Le Réveil Des Tropiques: S/T

Dat old lady...  Really need to get her out of the head there, please, for the love of God...  This one really makes you wonder what in the world you're in for at first glance, coming in a bi-fold slipcase with two discs, an inner, distorted picture of some sort of resort on a beach, the track list with references to random cities with apparently no real significance, everything written in French on the back, and dat old lady.  She just keeps staring...  The record label it comes from, MusicFearSatan is apparently run by one mysterious dude who uses his headquarters as a record distribution center.  With a little research, one finds that the talented Frédéric D. Oberland has his hands on this, and for those of you who don't know him yet, think of him as almost a French James Plotkin, and that should do it.  Had to do a bit of name-dropping to start this one, so learn to cope.  Le Réveil Des Tropiques is the kind of thing you don't just pick up and say, "hey, it's been a long time, let's pop this one in", just doesn't happen.  You have to be thinking, thinking so deeply that you need something to keep your mind occupied so it doesn't go into dark places or so dat old lady doesn't creep into your head at the most inopportune of times, and you know exactly what we mean and we've doomed you for any future loving if that wasn't clear enough initially.

 

 

Le Réveil Des Tropiques makes no attempt at being easily grasped in a single listen.  It will take a few for it to really play on you, especially with the song length and density.  The first track alone is almost fifteen minutes long, and you have nine total, a few of which go the damn distance like an eighteen-year-old at a twenty-one-and-up party, where they shouldn't be might we add.  The combination of artists here is a variety of styles, including noise rock, kraut rock, and jazz, creating something of an experimental supergroup, as the term is usually presented.  In the past, we've come across many of these "supergroups", and poopergroups would be a better estimation of all of them, apologies for the immaturity.  Thankfully, not here, and double thankfully this isn't one of those 'free sessions' where the excuse for cutting the album was everyone sat down without boundaries and were told to do whatever they felt like, turning into a game of marbles where everyone shoots in opposite directions and the incessant clicking drives you insane.  Very rarely does such an experiment turn out well, because it's the classic 'hornet nest' phenomenon we've mentioned in the past, it buzzes and gets itself together now and then, but the rest of the time it's just fluttering there randomly.  Le Réveil Des Tropiques is instead experimental artistry, no improv.  Thank God.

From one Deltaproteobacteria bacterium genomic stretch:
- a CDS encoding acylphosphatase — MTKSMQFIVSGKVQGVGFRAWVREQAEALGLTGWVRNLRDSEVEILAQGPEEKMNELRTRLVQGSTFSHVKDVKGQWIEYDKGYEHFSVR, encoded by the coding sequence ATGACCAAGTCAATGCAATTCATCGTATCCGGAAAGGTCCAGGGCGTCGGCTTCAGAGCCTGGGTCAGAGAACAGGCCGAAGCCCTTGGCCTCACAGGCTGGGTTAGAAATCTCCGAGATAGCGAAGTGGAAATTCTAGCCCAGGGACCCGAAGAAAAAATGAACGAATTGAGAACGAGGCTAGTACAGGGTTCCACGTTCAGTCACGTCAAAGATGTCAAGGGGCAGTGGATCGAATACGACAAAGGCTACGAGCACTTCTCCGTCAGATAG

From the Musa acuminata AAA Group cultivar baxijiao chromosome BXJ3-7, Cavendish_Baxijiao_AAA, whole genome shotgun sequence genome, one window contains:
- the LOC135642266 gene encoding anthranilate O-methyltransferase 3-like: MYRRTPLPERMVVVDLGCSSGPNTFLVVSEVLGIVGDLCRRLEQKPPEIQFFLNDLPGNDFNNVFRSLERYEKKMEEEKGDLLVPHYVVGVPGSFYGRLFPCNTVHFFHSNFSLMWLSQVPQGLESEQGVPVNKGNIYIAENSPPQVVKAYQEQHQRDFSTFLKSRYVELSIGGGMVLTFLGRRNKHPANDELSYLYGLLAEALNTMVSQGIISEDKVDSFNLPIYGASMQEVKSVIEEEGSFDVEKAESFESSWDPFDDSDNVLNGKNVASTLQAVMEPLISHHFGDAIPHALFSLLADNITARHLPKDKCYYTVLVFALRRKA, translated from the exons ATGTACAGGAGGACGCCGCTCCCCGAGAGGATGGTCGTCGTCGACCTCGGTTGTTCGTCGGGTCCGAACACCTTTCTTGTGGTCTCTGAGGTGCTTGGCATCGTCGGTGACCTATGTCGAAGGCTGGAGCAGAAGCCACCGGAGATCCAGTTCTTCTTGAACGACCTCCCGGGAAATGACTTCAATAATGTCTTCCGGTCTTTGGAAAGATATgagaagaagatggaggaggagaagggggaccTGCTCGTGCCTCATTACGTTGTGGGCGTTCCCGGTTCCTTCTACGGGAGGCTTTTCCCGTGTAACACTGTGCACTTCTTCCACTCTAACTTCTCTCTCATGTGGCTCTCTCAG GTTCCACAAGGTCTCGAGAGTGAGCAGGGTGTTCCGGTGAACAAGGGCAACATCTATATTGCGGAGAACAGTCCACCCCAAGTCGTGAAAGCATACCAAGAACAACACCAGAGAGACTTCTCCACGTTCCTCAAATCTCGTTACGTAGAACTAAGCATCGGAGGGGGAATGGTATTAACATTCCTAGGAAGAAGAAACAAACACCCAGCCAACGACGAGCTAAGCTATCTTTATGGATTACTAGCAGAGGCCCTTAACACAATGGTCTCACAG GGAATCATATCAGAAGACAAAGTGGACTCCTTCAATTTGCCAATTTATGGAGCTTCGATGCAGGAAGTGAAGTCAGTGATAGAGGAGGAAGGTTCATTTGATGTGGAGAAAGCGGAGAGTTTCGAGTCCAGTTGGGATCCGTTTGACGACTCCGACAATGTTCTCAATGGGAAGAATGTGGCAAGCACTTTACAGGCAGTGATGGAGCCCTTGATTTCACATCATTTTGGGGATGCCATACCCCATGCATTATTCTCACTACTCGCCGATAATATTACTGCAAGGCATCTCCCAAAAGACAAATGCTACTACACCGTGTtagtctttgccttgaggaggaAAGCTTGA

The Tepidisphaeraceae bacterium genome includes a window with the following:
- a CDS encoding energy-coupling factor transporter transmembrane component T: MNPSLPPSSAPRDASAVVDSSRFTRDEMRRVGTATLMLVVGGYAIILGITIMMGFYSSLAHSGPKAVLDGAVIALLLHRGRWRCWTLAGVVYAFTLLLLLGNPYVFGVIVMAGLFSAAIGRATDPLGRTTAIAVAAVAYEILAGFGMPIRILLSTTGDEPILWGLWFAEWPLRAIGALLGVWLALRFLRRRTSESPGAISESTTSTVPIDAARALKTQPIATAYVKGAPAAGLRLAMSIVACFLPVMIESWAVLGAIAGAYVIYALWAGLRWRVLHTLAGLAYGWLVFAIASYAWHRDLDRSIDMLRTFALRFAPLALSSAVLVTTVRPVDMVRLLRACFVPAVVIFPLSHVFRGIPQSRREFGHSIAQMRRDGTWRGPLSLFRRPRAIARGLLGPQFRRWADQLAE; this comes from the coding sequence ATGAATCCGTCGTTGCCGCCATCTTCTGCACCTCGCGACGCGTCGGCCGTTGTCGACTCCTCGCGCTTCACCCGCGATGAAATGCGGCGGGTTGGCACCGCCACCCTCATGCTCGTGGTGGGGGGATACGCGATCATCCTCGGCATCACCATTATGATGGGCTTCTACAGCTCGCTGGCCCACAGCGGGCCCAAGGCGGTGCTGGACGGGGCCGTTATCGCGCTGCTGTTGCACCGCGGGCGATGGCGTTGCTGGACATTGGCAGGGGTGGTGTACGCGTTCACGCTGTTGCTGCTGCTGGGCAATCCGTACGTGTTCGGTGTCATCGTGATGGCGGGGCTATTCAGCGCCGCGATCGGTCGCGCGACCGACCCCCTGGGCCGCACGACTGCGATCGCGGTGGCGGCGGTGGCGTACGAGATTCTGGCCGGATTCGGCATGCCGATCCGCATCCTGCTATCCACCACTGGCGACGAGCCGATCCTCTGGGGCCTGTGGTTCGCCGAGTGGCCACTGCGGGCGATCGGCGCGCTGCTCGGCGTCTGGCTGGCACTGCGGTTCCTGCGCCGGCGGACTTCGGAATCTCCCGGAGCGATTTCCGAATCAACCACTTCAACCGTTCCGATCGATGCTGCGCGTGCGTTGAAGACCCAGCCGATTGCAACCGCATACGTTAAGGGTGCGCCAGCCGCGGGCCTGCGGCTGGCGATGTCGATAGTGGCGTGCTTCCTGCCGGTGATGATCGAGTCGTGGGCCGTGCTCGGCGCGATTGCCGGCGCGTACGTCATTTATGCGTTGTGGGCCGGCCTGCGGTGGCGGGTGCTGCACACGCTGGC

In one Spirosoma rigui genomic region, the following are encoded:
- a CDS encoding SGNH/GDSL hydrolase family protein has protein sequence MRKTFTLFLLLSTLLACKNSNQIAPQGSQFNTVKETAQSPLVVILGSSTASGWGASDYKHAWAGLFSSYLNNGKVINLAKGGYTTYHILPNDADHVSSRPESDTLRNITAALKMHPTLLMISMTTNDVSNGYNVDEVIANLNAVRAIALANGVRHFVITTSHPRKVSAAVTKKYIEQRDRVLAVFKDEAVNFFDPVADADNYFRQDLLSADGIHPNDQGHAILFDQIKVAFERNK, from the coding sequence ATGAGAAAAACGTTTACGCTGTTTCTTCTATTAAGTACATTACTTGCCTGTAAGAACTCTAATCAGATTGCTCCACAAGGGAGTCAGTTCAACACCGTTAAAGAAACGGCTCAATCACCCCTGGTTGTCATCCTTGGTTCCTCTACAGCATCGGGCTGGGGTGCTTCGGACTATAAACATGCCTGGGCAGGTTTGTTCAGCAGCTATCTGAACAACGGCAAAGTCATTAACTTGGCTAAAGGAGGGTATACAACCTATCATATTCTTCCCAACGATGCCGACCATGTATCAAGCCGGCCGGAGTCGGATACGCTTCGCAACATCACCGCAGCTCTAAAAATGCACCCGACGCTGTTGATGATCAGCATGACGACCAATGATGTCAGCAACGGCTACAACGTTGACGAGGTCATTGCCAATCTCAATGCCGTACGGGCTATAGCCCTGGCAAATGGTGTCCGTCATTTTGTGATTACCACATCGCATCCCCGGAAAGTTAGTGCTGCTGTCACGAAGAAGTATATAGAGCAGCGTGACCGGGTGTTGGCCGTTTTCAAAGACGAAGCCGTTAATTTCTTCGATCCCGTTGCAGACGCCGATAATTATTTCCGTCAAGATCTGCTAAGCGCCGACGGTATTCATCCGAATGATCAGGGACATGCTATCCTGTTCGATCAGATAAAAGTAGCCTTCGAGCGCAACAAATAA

There's a ton of structure to go through here, much more than we are capable of detailing in this little review.  Some of the tracks are highly bass-driven with a tempo solidified primarily through sludgy bass notes, others are more atmospheric with electronic soundscapes.  There are several stellar grooves you'll find herein, and passages of a more ruminating quality.  The entire idea is based on decaying cities, and according to Oberland dat old lady was a random polaroid taken on 9/11 at Coney Island, and is something of a symbolic picture of wasting away that the album intends to suggest via its music.  Thankfully, we didn't have a clue about that before we actually asked, simply out of curiosity, and the album does in fact give one a sense of this decay, though man, dat old lady, really...  It would have been more fruitful if Coney Island in all its spacial dilapidation were shown in the background as well, so perhaps the interior is that locale, but you wouldn't realize that at first.  Now, generally, Le Réveil Des Tropiques does a great job doing what it set out to do.  The only real problem with it is one, it requires a certain setting to enjoy it, and two, it's daaaammmn long.  Two CDs or two LPs, depending on the format of your choice, this isn't one you simply throw in the car when you're taking a drive, even a long drive, unless it's the entire distance across the United States.  If you're not taking that trip specifically through areas that are falling to pieces, it might not have the same impact.  Some songs, because of its overall shape, are more engaging because of their natural push, especially those with the bass-heavy sections, so it's an odd mix of thought and drive that may have been better separated on the two discs/records.  Regardless, a great show of musicianship in this one, and a welcome review.

 

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Written by Stanley Stepanic

Le Réveil Des Tropiques: S/T
MusicFearSatan
4 / 5